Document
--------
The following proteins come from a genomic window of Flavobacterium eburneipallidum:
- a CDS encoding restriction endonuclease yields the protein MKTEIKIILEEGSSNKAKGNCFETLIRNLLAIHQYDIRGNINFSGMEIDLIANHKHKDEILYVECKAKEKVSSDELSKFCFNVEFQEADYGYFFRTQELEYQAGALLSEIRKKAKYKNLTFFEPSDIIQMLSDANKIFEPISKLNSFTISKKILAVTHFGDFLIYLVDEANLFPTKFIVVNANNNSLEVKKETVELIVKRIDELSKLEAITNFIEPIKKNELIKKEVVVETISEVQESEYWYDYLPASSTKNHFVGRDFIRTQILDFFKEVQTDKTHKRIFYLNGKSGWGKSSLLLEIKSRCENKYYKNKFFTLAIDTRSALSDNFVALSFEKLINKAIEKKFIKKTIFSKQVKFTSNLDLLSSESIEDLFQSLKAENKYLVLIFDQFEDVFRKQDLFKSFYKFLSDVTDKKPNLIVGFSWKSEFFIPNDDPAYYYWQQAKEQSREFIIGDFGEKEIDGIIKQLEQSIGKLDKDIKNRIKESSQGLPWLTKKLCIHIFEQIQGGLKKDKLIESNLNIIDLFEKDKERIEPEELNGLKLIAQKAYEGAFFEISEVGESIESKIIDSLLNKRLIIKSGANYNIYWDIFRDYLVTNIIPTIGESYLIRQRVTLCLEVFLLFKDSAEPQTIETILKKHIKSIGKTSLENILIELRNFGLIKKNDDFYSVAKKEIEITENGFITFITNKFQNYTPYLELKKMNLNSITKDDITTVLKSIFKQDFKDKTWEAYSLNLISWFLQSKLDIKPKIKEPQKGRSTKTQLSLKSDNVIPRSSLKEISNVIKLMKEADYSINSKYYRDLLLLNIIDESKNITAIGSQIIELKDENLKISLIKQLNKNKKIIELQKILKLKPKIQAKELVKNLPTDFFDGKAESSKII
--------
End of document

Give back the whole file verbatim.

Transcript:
The following proteins come from a genomic window of Flavobacterium eburneipallidum:
- a CDS encoding restriction endonuclease yields the protein MKTEIKIILEEGSSNKAKGNCFETLIRNLLAIHQYDIRGNINFSGMEIDLIANHKHKDEILYVECKAKEKVSSDELSKFCFNVEFQEADYGYFFRTQELEYQAGALLSEIRKKAKYKNLTFFEPSDIIQMLSDANKIFEPISKLNSFTISKKILAVTHFGDFLIYLVDEANLFPTKFIVVNANNNSLEVKKETVELIVKRIDELSKLEAITNFIEPIKKNELIKKEVVVETISEVQESEYWYDYLPASSTKNHFVGRDFIRTQILDFFKEVQTDKTHKRIFYLNGKSGWGKSSLLLEIKSRCENKYYKNKFFTLAIDTRSALSDNFVALSFEKLINKAIEKKFIKKTIFSKQVKFTSNLDLLSSESIEDLFQSLKAENKYLVLIFDQFEDVFRKQDLFKSFYKFLSDVTDKKPNLIVGFSWKSEFFIPNDDPAYYYWQQAKEQSREFIIGDFGEKEIDGIIKQLEQSIGKLDKDIKNRIKESSQGLPWLTKKLCIHIFEQIQGGLKKDKLIESNLNIIDLFEKDKERIEPEELNGLKLIAQKAYEGAFFEISEVGESIESKIIDSLLNKRLIIKSGANYNIYWDIFRDYLVTNIIPTIGESYLIRQRVTLCLEVFLLFKDSAEPQTIETILKKHIKSIGKTSLENILIELRNFGLIKKNDDFYSVAKKEIEITENGFITFITNKFQNYTPYLELKKMNLNSITKDDITTVLKSIFKQDFKDKTWEAYSLNLISWFLQSKLDIKPKIKEPQKGRSTKTQLSLKSDNVIPRSSLKEISNVIKLMKEADYSINSKYYRDLLLLNIIDESKNITAIGSQIIELKDENLKISLIKQLNKNKKIIELQKILKLKPKIQAKELVKNLPTDFFDGKAESSKII